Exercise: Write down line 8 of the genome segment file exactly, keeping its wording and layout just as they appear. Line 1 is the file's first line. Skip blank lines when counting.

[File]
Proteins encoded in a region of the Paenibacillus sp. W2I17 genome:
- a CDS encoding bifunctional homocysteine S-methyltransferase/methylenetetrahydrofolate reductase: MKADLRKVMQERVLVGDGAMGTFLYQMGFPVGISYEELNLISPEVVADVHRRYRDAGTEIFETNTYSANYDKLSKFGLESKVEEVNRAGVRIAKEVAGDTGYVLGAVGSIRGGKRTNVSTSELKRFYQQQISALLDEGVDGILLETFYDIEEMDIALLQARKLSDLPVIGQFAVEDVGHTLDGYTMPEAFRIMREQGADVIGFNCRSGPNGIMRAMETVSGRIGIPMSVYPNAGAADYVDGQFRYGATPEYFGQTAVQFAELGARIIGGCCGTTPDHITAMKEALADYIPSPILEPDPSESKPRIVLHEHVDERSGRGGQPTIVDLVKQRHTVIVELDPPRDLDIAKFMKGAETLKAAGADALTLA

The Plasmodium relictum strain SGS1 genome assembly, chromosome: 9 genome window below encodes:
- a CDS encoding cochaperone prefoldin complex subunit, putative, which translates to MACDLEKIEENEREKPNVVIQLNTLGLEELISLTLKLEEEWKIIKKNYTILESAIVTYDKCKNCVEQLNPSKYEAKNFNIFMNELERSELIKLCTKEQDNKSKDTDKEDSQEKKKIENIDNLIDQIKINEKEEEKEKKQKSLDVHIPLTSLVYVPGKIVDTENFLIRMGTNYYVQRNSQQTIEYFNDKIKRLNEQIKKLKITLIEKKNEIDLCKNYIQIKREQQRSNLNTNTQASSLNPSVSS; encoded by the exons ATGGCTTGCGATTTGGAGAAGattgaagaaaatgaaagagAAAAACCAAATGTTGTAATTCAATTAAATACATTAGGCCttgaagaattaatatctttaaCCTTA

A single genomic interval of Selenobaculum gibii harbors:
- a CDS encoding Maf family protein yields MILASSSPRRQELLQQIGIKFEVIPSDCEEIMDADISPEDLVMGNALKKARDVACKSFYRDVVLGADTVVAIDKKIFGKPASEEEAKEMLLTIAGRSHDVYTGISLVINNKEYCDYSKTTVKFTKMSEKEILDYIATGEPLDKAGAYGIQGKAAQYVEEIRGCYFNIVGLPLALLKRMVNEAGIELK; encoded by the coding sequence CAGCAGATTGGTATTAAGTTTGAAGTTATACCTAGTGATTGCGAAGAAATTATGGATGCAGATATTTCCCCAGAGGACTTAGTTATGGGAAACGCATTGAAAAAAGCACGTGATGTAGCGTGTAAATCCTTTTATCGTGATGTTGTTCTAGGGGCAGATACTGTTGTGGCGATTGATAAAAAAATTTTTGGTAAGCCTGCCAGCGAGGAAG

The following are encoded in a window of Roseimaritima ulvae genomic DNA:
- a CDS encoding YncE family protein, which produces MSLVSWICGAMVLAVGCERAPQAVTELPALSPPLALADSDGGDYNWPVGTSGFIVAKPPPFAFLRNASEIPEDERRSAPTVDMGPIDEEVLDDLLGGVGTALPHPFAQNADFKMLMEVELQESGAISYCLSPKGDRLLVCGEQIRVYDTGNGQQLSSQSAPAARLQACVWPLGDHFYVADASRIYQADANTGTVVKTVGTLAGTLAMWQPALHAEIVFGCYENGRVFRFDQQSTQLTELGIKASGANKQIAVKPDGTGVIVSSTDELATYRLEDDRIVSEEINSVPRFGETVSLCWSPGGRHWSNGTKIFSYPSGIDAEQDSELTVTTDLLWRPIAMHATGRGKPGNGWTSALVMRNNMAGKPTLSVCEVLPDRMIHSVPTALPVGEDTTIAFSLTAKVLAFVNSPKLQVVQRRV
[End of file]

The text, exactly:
- a CDS encoding YncE family protein, which produces MSLVSWICGAMVLAVGCERAPQAVTELPALSPPLALADSDGGDYNWPVGTSGFIVAKPPPFAFLRNASEIPEDERRSAPTVDMGPIDEEVLDDLLGGVGTALPHPFAQNADFKMLMEVELQESGAISYCLSPKGDRLLVCGEQIRVYDTGNGQQLSSQSAPAARLQACVWPLGDHFYVADASRIYQADANTGTVVKTVGTLAGTLAMWQPALHAEIVFGCYENGRVFRFDQQSTQLTELGIKASGANKQIAVKPDGTGVIVSSTDELATYRLEDDRIVSEEINSVPRFGETVSLCWSPGGRHWSNGTKIFSYPSGIDAEQDSELTVTTDLLWRPIAMHATGRGKPGNGWTSALVMRNNMAGKPTLSVCEVLPDRMIHSVPTALPVGEDTTIAFSLTAKVLAFVNSPKLQVVQRRV